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Temperature lift of a heat pump

  1. Dec 15, 2008 #1
    I've always been told that systems that involve a heat pump need to be designed for a delta T of about 10C, not the more usual 20C, apparently because the pump can't lift the temperature more than this. Is this correct, and why is this so?
     
  2. jcsd
  3. Dec 15, 2008 #2

    russ_watters

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    Staff: Mentor

    What is "usual"? Water-based heat exchangers (ie, in chillers, water source heat pumps, cooling towers, etc) are typically designed for 10-14F delta-t's. Even for airside heat exchangers of the cooling variety (dx or chilled water air conditioning coils) 20C is a huge delta-T for air for an HVAC application: 20 F is more typical.

    The approach temperature would be the reason for all of that and for a heat pump in particular, the efficiency is highly dependent on the difference between the hot and cold sides.
     
  4. Jan 20, 2009 #3
    "Usual" is my opinion of a system that uses boilers, gas, or whatever for heating. Here I use a delta T of 20C. But, as soon as a heat pump is to take care of it all, I'm always told it must be designed with a lower delta T, i.e. 10C. I was just wondering why this is.
     
  5. Jan 20, 2009 #4

    russ_watters

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    Some devices are more sensitive to temperature variations than others: whether you send 90 C water or 80 C water to a radiator, the difference in performance will be small - maybe 10%. But if you send 0 C water instead of 20 C water to a heat pump (in heating mode), you will utterly destroy your efficiency. Refrigeration cycles require very specific operating temperatures to run efficiently - fuel-fired heating systems are a completely different animal. Many heat pumps list performance at different temperatures - have a look at how fast the output changes with it.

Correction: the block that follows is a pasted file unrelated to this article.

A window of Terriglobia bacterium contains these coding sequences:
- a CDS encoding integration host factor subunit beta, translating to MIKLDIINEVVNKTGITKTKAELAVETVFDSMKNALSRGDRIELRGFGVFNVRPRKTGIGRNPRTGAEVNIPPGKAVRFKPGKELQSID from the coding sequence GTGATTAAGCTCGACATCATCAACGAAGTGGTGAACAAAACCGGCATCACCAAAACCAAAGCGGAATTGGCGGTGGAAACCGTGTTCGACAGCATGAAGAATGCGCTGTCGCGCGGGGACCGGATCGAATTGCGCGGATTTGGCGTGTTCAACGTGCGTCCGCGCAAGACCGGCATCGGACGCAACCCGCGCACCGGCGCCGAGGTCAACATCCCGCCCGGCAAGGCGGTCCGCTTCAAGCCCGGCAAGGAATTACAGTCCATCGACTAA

Still, it surprises me that you would design a boiler plant for a 20 C temperature rise. They are typically rated for much less for safety reasons: i've seen boilers melt their burners due to insufficient water flow and you also don't want to accidentally boil the water.

    A gas furnace, on the other hand (if that's what you are talking about) is designed to operate at an extremely high temperature (stainless steel burner), so it can handle a very wide range of temperatures: you might see a 40 C delta-T for the air going through a gas furnace. As long as you keep the output temp below about 60 C (so you don't burn anyone), you can do just about whatever you want with it.
     
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